ISW Athlete - Caleb Smidt, Triathlete

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Ironman 70.3 Branson 2010

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Ironman 70.3 Xiamen 2016

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Omaha Duathlon 2017

Since not everyone is familiar with the Ironman World Championships, can you describe the race, what makes it so prestigious, and the challenges of qualifying?

The Ironman distance triathlon is a 2.4 mile swim, 112 mile bike, and marathon (26.2 miles) run. It was created when some Navy Seals decided to combine the Maui rough water swim, the Hawaii road race, and the Honolulu Marathon into one race. They decided if anyone finished they would be called “The Iron Man” and the name stuck.

It is prestigious because it is the crown jewel event of the sport of triathlon. Imagine The Masters golf tournament, the Super Bowl, and Wimbledon rolled into one, THEN, you get to participate next to the same professionals who are also racing that day. I don’t know of another sport that allows the amateurs and pros to be side by side on the same day, racing the same course, with almost the same rules. It would be like playing Augusta National on the same day as Tiger Woods, right next to him. Pretty cool.

It has become increasingly difficult to qualify for the race. Qualification requires you to place in the top of your age group at a qualifying event, usually another Ironman, There are only 40 slots for a “regular” event to 75 slots for a regional championship and each race has about 2,000 people racing, then the number of events run by World Triathlon Corporation (the company that owns Ironman) is increasing, diluting the pool even further, making it harder and harder to find an event in which to qualify because there are fewer slots at each race. For myself, I found a Half-Ironman distance (1.2 mile swim, 56 mile bike, 13.1 mile run) race in China that was giving out World Championship slots and took a shot at it. I was lucky enough to qualify!

What one thing are you anticipating the most about going to Kona to compete?

The conditions of the course are legendary. It is hot, humid, and windy on the bike. Parts of the marathon are run through lava fields with no spectator support to help you out with their cheering and screaming. I am excited to test myself in that arena. I think that competitors want to find out what they are made of by trying the most difficult courses. Kona is probably the hardest Ironman course in terms of unpredictability. You just don’t know what the race will throw at you.

What does it mean to you to compete at such a prestigious event?

It is the Holy Grail of Triathlon, so it means to me, that I have reached the pinnacle of the sport, that so few get to experience. I feel very blessed.

It means that all of this time has been well spent, that my family gets rewarded with a vacation to Hawaii for all of the sacrifices they have made for me. I get to experience the same place that so many have tried so hard to get to, yet have fallen short. I will give it the respect and effort it deserves.

How is ISW helping you prepare for this world competition?

I have been working with Niki Kubiak for 3 years now. Her nutrition plans for both every day nutrition, and race day have taken me from a competitive age group athlete to the front of the pack at almost any event that I participate in. She works with me weekly and we have a great relationship that allows feedback and adjustment as my crazy life changes. She is wonderful! I HIGHLY RECOMMEND HER.

What led you into multisport?

I was overweight most of my life. I had zero ambition to do any physical activity, and I drank alcohol, and smoked to excess. When I turned my life around, I originally was just a runner. While training for my first marathon, I hurt my Achilles tendon very badly, and to rehab, I spent a lot of time cycling and swimming. The habit stuck. I have not had a major injury since, that was 8 years ago.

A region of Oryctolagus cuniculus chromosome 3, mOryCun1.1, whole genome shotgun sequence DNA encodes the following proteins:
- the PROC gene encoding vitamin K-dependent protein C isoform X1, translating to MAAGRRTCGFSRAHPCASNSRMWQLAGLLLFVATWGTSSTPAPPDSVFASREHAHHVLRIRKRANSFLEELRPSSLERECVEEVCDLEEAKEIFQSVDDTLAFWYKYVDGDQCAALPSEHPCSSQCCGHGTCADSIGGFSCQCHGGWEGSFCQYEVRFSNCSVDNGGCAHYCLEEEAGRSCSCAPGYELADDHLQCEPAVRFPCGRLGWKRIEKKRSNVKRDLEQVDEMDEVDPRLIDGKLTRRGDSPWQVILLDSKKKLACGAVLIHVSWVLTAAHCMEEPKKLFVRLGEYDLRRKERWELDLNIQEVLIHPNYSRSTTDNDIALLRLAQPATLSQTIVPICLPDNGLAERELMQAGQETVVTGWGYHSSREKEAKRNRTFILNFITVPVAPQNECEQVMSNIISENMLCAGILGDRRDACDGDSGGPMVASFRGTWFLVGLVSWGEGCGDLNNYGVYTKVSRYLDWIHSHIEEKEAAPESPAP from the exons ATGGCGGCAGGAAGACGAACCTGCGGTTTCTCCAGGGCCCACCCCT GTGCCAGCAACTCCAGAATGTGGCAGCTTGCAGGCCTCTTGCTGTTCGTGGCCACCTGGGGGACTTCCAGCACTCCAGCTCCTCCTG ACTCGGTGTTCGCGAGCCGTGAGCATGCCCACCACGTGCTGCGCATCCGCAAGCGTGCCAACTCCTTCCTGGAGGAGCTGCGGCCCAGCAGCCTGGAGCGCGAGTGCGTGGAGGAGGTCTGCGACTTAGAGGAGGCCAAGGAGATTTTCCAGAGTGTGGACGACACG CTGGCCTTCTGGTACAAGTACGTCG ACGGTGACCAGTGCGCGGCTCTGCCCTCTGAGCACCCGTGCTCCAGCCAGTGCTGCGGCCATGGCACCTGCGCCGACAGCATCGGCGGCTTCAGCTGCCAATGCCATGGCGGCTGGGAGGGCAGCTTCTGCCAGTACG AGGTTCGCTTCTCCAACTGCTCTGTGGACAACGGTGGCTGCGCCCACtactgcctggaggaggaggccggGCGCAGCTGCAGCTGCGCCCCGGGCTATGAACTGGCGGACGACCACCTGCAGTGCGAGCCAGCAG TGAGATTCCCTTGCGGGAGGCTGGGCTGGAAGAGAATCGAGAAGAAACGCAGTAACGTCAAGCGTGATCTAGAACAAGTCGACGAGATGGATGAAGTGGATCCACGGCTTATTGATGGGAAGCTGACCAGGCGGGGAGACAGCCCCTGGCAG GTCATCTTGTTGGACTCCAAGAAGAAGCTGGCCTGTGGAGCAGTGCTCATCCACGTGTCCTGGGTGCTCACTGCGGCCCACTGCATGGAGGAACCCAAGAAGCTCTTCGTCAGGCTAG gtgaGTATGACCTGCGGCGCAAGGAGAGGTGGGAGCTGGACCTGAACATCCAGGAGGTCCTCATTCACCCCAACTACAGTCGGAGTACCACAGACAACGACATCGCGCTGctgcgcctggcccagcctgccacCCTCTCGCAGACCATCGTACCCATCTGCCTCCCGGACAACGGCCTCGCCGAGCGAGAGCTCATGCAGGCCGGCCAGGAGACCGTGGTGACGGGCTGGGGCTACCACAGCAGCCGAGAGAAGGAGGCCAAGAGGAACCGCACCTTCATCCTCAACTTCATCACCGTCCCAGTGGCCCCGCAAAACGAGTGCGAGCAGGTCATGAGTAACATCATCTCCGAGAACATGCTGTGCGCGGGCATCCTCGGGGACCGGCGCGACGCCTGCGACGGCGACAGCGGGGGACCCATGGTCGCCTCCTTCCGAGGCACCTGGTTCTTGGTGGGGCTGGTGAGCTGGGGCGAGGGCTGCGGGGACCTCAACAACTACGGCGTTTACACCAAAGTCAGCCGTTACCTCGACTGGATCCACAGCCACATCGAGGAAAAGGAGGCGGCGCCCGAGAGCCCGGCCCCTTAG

What is it about multisport events that keep you coming back for more?

The mental challenge of it. Each time, you are testing yourself, and trying to do the best you can do on that day. I have learned that time is less important to me than it used to be, I am more concerned now with making sure that I push the entire race and that I am satisfied with my performance that day, it is not easy to concentrate on anything for 10-12 hours, let alone while you are trying to do that while exerting yourself to your highest level.

What race or race experience has been your most memorable?

Probably my first Ironman in Cozumel. It was an incredible experience. I had done several Half Ironman races, but doubling that seemed almost impossible to me. The race had 30 mph winds on the bike and pouring rain on the run. I spent the entire race breaking it down into smaller and smaller chunks that I could wrap my head around.

I almost didn’t realize I was done with race until I saw the lights of the finish line. By that point, I was looking at the ground and gauging effort in 10 step intervals. When I finished, I got to the recovery area and saw my wife, Donna, and just collapsed into her arms. I cried for what seemed like a very long time. It was the release of so much that I had held onto when I started the journey of weight loss and life changing habits only 4 years previous. I immediately told myself that I would never race another Ironman again, the woman next us said without missing a beat “yeah, I have said that 7 times now,” I went from crying to laughing uncontrollably. I have started 3 Ironmans now, Kona will be number 4.

Which race or race experience do you wish you could forget?

I don’t think there is anything I would like to forget, I think that every experience is something you can learn from. I try to train in the worst conditions possible so that the race seems easy, so I have some training sessions that I really wish I could forget. An example, I ran a 12 mile hilly tempo run in 95 degree heat with no water while training for my second marathon. I am amazed I made it home in one piece. I would never do that now, I just didn’t know any better.

The worst race experience that I have ever had was Ironman Texas in May 2015. I was in the best shape of my life, and I didn’t respect the conditions. The hot, humid, windy day finally got to me at mile 17 of the marathon, I couldn’t walk anymore and had to drop out. It took 2 IV’s to get me back to reality. The rest of that year, and all of 2016 was payback for that DNF (did not finish). It is the only race I have not finished, and taught me to respect Ironman racing that much more.

What athletes, coaches, or individuals have inspired you and motivated you to keep going even when the going gets tough?